What Does a Venture Capitalist Know about Web Accessibility Anyway?

Posted on Tuesday, 6 March 2012 by Mike Paciello

Earlier today I responded to a private Linked-In discussion thread posted by Eric Velleman. The context of the discussion involved the need of legal mandates to enforce web accessibility. In turn, this led to a discussion involving the ROI of web accessibility. Following were (and still are!) my brief thoughts on this topic:

A venture capital friend of mind once said, “To build a successful business you need one of two things: 1) A brilliant, paradigm shifting, mind blowing product (i.e., iPad/iPhone, Google, Facebook) or 2) A law that makes your business mandatory.”

To a limited degree the accessibility business has achieved #2 — we have laws, mostly procurement laws — that require accessibility. Unfortunately, enforcement is only taken seriously by the minority. Law suits by various disability constituency organizations are an extension of the law — but they also create a fear-based model of compliance. And, as Jonathan Hassell notes in his blogs, neither generates a business value proposition for most (if not all) commercial and government entities.

Jonathan also makes a great point about the lack of data and statistics that drill into disability usage. We also lack the architecture at the API and DOM levels that could feed the SEO data to the source such that AT usage is perceived. The moment a web property — site, service, or application — attempts to elicit personal data, even something as simple as the AT-type, concerns involving privacy and self-identification are raised.

Please be sure to read Jonathan’s blogs on web accessibility:

Recent vendor information I’ve read indicates that less than 3% of all people with visual disabilities have screen magnifiers and/or screen reader technology at all. Without AT that connects to an internet user agent, how will these folks interact with a web site? If they don’t interact with a web site to buy products, make travel/hotel reservations, perform bank transactions, and/or access government services, why would a business or government accommodate them? Businesses cater to sales, revenues, and profits.

Accessibility — optimized at any level — provides no solution involving these concerns. That is, we can make a site accessible and usable but that doesn’t guarantee that users (consumers) will come. It means that some users will come (i.e., those that have AT that is compatible with the web). But those users are so few in comparison to other internet demographics that they are hardly compelling enough to move a business to accommodate the consumer with a disability. It’s certainly not compelling enough to suggest that a business will change priorities.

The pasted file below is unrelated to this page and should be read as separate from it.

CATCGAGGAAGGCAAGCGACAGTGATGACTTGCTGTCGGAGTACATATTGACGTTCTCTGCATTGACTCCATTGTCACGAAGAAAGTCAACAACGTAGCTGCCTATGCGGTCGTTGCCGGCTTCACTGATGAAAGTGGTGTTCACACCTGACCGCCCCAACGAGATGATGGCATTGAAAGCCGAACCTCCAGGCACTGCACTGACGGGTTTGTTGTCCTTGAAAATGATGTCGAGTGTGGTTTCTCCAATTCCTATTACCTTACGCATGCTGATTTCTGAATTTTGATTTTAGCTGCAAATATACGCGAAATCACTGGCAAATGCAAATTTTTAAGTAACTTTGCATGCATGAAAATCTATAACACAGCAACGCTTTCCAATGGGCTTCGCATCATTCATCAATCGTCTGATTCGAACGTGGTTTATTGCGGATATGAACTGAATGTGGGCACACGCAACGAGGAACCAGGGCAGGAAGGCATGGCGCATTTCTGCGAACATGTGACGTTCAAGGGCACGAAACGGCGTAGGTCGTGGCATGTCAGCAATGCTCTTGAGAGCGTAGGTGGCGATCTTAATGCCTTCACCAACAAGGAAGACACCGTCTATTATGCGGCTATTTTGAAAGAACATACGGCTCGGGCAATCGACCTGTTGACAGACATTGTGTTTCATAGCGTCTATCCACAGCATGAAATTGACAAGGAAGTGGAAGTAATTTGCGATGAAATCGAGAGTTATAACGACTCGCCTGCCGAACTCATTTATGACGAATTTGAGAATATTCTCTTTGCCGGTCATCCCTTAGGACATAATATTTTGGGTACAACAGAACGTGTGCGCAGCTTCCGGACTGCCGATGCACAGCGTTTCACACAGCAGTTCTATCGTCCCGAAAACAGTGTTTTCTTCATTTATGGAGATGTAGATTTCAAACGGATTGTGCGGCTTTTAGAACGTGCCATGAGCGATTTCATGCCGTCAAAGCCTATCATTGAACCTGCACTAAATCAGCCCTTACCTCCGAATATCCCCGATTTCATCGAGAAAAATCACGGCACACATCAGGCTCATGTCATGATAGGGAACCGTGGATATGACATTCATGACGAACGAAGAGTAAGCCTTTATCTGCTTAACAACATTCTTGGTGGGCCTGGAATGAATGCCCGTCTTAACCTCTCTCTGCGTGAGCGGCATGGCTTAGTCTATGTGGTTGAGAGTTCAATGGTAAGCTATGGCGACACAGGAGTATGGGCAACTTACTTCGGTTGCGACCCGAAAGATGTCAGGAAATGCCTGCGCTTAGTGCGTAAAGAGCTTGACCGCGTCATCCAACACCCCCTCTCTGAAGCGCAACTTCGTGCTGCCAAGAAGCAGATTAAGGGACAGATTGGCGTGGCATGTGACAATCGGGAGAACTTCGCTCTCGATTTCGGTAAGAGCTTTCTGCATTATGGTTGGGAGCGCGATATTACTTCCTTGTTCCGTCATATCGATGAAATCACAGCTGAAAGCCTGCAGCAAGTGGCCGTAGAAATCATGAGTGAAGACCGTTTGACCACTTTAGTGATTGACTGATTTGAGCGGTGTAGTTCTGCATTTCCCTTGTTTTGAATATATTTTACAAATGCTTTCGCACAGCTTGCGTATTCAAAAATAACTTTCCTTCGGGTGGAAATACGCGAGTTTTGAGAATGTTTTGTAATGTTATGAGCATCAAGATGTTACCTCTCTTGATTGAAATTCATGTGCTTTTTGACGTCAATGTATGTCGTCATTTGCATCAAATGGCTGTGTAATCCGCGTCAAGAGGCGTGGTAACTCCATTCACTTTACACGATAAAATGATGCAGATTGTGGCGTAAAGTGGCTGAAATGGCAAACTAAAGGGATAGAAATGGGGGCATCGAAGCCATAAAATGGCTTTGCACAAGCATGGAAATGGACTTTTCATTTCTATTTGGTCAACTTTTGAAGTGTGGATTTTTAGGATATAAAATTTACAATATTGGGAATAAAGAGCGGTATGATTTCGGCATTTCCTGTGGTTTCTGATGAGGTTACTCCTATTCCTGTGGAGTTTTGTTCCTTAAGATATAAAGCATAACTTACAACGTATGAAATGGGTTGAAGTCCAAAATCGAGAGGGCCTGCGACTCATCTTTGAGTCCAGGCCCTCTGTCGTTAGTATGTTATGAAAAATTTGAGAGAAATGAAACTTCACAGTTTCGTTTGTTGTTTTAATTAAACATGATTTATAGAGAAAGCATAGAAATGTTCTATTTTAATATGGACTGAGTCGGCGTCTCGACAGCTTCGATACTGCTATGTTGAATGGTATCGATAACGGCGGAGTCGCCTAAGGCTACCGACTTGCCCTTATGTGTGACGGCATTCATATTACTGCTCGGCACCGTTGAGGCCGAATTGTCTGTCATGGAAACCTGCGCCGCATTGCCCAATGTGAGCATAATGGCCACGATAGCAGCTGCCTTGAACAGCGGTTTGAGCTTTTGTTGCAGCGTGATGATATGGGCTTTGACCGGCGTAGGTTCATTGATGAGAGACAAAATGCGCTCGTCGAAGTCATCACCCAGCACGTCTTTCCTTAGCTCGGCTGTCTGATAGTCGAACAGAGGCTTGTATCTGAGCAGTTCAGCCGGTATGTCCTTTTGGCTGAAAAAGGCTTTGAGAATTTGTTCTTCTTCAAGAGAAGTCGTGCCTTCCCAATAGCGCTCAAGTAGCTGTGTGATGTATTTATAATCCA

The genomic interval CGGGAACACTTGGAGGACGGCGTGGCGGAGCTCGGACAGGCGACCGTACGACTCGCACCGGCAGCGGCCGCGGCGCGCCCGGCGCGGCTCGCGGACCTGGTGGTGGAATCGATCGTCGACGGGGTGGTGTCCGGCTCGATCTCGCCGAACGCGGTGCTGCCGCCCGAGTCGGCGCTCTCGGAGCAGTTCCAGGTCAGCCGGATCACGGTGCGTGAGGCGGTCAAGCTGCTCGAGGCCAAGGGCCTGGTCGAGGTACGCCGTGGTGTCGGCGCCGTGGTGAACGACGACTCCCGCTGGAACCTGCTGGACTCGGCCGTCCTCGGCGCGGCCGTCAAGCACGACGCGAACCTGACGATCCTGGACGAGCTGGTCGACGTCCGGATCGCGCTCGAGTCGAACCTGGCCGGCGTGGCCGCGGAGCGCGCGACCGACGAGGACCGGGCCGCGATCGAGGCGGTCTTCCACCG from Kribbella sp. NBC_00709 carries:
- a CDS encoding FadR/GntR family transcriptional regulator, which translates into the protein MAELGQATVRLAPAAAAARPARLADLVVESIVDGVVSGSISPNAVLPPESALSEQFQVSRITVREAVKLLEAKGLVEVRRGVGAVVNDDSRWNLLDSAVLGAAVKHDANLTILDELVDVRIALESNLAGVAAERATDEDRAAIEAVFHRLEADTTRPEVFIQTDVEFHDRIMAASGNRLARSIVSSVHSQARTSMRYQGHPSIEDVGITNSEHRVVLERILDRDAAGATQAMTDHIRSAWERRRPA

Make no mistake about it colleagues — if we don’t make changes — of the paradigm shifting magnitude — I predict that 80% or better of individuals with ALL disabilities will be locked out of what is today an internet/digital driven society. And if that happens, you and I are to blame. Especially me — us — TPG.

Am I off base? Let me know.

– Mike


About Mike Paciello

Mike is the Founding Partner of The Paciello Group. He has been in the accessibility business since the mid-80's, both as a usability and accessibility engineer. In 2006, along with his friend and colleague Jim Tobias, he was appointed co-chair to the United States Federal Access Board's Telecommunications and Electronic and Information Technology Advisory Committee (TEITAC). In years past he has been involved in several well known accessibility ventures including ICADD, WAI, and WebABLE (his first official web site and start-up). Most recently, together with TVworldwide.com, he launched a new internet channel, WebABLE.tv, dedicated to building greater awareness about technology and people with disabilities.

Comments

  1. Mike,

    I think you are on target here, as related to the product side of the house. It is not that we have to have a great product but that we have a product that is built to solve the problem. Personally, I am usually cautious at what VC’s say. Many people said open source was not possible as a business model and I think many people would agree that it is – hindsight and all. I think Facebook is a good example of having an Idea and then be willing to listen and be responsive to users versus listening solely to VC’s or Developers. If you do not have a good VC they will steer you in the direction that makes the most sense for them versus the product or company. A11y is a great space for a white knight to invest in versus traditional VC.

    As for the A11y community, it can benefit from “telling” their solution providers what they need and then these solution providers need to have the Paradigm shift. It is important to allow for the idea that technology can be a “major part” of any solution and a part of the “way forward.”

    If people were convinced that communication via a Facebook page was not “good enough or complete enough” then Facebook would not be a win for the users and “soon” shareholders. The fact is that it is incomplete but adds so much. We need to look at a11y technology in the same light.